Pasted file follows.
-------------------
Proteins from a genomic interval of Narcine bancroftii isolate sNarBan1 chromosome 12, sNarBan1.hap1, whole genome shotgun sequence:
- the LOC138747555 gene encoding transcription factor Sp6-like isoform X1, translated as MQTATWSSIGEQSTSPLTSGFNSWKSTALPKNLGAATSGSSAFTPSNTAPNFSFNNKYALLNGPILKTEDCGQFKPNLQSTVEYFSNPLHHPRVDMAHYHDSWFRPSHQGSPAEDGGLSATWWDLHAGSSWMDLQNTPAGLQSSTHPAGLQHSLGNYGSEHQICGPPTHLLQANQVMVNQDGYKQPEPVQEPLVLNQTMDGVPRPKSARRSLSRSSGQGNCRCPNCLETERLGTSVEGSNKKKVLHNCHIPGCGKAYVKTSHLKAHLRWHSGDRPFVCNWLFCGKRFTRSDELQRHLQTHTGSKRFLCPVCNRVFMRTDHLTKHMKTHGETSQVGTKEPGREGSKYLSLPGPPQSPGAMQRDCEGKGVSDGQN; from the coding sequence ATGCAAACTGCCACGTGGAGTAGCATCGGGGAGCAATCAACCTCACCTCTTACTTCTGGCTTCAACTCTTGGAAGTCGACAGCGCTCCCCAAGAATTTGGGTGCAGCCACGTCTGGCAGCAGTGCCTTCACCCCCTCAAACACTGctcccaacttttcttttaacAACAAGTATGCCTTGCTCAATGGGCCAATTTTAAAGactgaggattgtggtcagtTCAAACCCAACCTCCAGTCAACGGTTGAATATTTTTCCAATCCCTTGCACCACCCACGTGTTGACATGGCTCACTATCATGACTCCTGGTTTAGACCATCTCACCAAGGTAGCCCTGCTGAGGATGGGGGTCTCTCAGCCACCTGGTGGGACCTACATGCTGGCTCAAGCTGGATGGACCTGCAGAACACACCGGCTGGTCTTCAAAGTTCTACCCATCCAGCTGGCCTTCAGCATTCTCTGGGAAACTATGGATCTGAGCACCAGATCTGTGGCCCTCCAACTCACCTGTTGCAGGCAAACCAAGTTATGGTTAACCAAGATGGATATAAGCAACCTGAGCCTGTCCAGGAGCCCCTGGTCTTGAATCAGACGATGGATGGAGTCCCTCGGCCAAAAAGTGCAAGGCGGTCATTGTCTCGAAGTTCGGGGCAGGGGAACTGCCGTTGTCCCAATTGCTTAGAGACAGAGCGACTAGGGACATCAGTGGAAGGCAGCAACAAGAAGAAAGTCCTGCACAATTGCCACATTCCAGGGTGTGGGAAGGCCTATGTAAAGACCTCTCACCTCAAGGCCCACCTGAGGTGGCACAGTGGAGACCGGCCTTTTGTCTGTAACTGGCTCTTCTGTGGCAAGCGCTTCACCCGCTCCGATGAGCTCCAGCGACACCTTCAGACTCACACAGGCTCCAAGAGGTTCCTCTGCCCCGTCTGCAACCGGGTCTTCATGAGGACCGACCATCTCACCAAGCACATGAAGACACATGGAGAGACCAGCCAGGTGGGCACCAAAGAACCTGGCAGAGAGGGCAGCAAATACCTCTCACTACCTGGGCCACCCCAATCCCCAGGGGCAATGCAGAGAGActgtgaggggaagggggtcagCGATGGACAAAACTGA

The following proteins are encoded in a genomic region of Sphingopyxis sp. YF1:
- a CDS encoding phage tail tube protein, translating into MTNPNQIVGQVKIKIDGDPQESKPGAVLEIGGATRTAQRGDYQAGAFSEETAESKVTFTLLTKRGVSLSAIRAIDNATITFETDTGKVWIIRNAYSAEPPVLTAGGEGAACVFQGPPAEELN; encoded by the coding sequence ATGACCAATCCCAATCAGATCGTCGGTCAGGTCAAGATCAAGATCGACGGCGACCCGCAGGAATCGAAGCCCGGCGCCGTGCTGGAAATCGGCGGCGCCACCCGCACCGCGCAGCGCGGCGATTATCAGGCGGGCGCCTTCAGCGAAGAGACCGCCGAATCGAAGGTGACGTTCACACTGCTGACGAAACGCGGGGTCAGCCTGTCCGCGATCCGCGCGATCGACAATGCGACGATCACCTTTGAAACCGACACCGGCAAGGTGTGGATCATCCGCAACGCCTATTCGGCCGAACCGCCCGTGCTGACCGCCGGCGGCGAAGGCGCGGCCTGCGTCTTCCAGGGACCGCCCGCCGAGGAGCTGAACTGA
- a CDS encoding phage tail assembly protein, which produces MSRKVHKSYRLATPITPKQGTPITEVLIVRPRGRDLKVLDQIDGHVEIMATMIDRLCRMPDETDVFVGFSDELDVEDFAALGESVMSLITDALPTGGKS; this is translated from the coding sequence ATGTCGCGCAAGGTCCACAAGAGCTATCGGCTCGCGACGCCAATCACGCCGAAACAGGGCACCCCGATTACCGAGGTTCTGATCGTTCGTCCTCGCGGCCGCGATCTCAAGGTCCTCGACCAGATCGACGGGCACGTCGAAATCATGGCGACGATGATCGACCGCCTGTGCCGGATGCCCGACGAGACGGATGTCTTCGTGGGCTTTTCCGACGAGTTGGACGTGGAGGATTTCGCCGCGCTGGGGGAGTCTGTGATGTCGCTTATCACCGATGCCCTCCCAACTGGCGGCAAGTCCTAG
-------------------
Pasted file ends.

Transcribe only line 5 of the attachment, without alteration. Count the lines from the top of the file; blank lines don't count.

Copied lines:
- a CDS encoding phage tail assembly protein, which produces MSRKVHKSYRLATPITPKQGTPITEVLIVRPRGRDLKVLDQIDGHVEIMATMIDRLCRMPDETDVFVGFSDELDVEDFAALGESVMSLITDALPTGGKS; this is translated from the coding sequence ATGTCGCGCAAGGTCCACAAGAGCTATCGGCTCGCGACGCCAATCACGCCGAAACAGGGCACCCCGATTACCGAGGTTCTGATCGTTCGTCCTCGCGGCCGCGATCTCAAGGTCCTCGACCAGATCGACGGGCACGTCGAAATCATGGCGACGATGATCGACCGCCTGTGCCGGATGCCCGACGAGACGGATGTCTTCGTGGGCTTTTCCGACGAGTTGGACGTGGAGGATTTCGCCGCGCTGGGGGAGTCTGTGATGTCGCTTATCACCGATGCCCTCCCAACTGGCGGCAAGTCCTAG